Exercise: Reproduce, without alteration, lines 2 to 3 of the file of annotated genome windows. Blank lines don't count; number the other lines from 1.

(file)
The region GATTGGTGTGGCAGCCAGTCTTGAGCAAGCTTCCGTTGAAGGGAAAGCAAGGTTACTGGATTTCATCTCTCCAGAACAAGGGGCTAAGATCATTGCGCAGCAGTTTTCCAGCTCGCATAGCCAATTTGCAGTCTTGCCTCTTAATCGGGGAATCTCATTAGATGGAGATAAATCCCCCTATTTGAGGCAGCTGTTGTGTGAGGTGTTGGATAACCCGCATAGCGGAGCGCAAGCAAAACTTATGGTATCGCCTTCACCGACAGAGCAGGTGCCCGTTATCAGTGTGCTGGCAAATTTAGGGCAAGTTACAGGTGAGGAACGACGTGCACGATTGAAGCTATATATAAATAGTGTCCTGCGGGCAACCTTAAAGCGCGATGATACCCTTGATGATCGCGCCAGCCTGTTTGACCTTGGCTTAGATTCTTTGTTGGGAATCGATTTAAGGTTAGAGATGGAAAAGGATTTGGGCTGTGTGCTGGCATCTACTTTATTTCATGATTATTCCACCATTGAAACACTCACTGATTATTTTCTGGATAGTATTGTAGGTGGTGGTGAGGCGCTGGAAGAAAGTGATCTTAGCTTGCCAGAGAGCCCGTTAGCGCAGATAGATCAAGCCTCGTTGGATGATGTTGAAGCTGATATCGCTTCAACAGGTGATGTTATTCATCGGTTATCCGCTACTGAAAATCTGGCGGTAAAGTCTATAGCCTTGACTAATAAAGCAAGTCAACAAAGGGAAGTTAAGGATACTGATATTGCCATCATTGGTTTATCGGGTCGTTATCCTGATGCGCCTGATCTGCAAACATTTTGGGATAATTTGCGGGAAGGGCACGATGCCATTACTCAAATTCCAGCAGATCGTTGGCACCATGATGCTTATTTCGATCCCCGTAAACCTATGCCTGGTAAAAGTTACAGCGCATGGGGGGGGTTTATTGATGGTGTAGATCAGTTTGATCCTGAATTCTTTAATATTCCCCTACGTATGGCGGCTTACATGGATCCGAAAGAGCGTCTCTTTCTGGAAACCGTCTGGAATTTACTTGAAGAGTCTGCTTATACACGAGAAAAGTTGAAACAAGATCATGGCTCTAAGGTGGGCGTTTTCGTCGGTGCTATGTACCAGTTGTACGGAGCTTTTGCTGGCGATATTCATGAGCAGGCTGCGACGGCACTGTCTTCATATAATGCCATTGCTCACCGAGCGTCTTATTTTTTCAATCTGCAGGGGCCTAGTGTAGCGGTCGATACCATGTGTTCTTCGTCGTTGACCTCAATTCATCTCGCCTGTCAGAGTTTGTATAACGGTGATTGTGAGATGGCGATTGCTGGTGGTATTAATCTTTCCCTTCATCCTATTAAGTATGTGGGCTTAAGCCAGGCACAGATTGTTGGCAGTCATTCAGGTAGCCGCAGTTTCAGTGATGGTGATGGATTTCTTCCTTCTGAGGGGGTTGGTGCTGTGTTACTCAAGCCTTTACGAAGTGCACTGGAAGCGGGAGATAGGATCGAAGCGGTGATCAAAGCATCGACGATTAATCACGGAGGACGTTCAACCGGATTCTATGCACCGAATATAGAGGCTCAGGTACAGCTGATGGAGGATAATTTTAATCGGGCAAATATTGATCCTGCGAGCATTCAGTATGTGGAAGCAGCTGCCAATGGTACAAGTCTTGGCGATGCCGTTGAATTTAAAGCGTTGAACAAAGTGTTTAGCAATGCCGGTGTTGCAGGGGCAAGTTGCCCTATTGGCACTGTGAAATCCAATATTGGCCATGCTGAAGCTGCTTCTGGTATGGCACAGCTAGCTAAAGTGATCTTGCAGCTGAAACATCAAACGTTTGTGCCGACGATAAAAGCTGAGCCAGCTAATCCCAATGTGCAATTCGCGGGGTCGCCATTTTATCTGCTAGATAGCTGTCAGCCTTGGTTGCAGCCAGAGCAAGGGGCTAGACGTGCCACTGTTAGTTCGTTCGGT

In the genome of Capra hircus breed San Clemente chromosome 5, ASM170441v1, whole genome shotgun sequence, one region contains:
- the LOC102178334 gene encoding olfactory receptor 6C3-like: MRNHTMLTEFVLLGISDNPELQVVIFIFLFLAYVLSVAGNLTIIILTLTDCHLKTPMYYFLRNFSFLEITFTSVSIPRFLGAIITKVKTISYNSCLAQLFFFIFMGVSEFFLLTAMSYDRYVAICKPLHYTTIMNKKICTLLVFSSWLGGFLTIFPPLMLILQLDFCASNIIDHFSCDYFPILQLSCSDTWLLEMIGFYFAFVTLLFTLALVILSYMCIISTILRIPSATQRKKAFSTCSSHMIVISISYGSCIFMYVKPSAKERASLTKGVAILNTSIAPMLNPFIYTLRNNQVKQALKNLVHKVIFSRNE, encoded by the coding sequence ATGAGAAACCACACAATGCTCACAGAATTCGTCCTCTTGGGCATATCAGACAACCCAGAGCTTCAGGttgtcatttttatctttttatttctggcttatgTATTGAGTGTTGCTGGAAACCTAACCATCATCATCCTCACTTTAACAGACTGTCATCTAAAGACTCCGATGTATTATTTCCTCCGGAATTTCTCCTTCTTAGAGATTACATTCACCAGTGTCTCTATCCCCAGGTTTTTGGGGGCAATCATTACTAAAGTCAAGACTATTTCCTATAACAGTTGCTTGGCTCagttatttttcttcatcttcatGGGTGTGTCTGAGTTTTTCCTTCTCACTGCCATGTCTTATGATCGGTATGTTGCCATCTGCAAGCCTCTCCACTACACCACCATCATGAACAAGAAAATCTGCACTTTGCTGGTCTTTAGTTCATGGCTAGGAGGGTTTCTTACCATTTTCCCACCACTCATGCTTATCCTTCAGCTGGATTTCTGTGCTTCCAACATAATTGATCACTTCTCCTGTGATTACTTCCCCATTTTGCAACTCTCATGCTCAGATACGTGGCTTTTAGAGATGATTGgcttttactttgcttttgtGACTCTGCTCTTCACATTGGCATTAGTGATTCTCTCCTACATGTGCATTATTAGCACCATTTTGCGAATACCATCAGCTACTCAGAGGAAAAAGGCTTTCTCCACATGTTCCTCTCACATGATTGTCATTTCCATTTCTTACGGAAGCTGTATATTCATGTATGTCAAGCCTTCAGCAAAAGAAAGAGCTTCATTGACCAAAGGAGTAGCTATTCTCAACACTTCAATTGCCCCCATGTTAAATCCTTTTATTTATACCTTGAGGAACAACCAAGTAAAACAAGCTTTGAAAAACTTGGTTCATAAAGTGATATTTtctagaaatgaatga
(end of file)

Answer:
In the genome of Capra hircus breed San Clemente chromosome 5, ASM170441v1, whole genome shotgun sequence, one region contains:
- the LOC102178334 gene encoding olfactory receptor 6C3-like: MRNHTMLTEFVLLGISDNPELQVVIFIFLFLAYVLSVAGNLTIIILTLTDCHLKTPMYYFLRNFSFLEITFTSVSIPRFLGAIITKVKTISYNSCLAQLFFFIFMGVSEFFLLTAMSYDRYVAICKPLHYTTIMNKKICTLLVFSSWLGGFLTIFPPLMLILQLDFCASNIIDHFSCDYFPILQLSCSDTWLLEMIGFYFAFVTLLFTLALVILSYMCIISTILRIPSATQRKKAFSTCSSHMIVISISYGSCIFMYVKPSAKERASLTKGVAILNTSIAPMLNPFIYTLRNNQVKQALKNLVHKVIFSRNE, encoded by the coding sequence ATGAGAAACCACACAATGCTCACAGAATTCGTCCTCTTGGGCATATCAGACAACCCAGAGCTTCAGGttgtcatttttatctttttatttctggcttatgTATTGAGTGTTGCTGGAAACCTAACCATCATCATCCTCACTTTAACAGACTGTCATCTAAAGACTCCGATGTATTATTTCCTCCGGAATTTCTCCTTCTTAGAGATTACATTCACCAGTGTCTCTATCCCCAGGTTTTTGGGGGCAATCATTACTAAAGTCAAGACTATTTCCTATAACAGTTGCTTGGCTCagttatttttcttcatcttcatGGGTGTGTCTGAGTTTTTCCTTCTCACTGCCATGTCTTATGATCGGTATGTTGCCATCTGCAAGCCTCTCCACTACACCACCATCATGAACAAGAAAATCTGCACTTTGCTGGTCTTTAGTTCATGGCTAGGAGGGTTTCTTACCATTTTCCCACCACTCATGCTTATCCTTCAGCTGGATTTCTGTGCTTCCAACATAATTGATCACTTCTCCTGTGATTACTTCCCCATTTTGCAACTCTCATGCTCAGATACGTGGCTTTTAGAGATGATTGgcttttactttgcttttgtGACTCTGCTCTTCACATTGGCATTAGTGATTCTCTCCTACATGTGCATTATTAGCACCATTTTGCGAATACCATCAGCTACTCAGAGGAAAAAGGCTTTCTCCACATGTTCCTCTCACATGATTGTCATTTCCATTTCTTACGGAAGCTGTATATTCATGTATGTCAAGCCTTCAGCAAAAGAAAGAGCTTCATTGACCAAAGGAGTAGCTATTCTCAACACTTCAATTGCCCCCATGTTAAATCCTTTTATTTATACCTTGAGGAACAACCAAGTAAAACAAGCTTTGAAAAACTTGGTTCATAAAGTGATATTTtctagaaatgaatga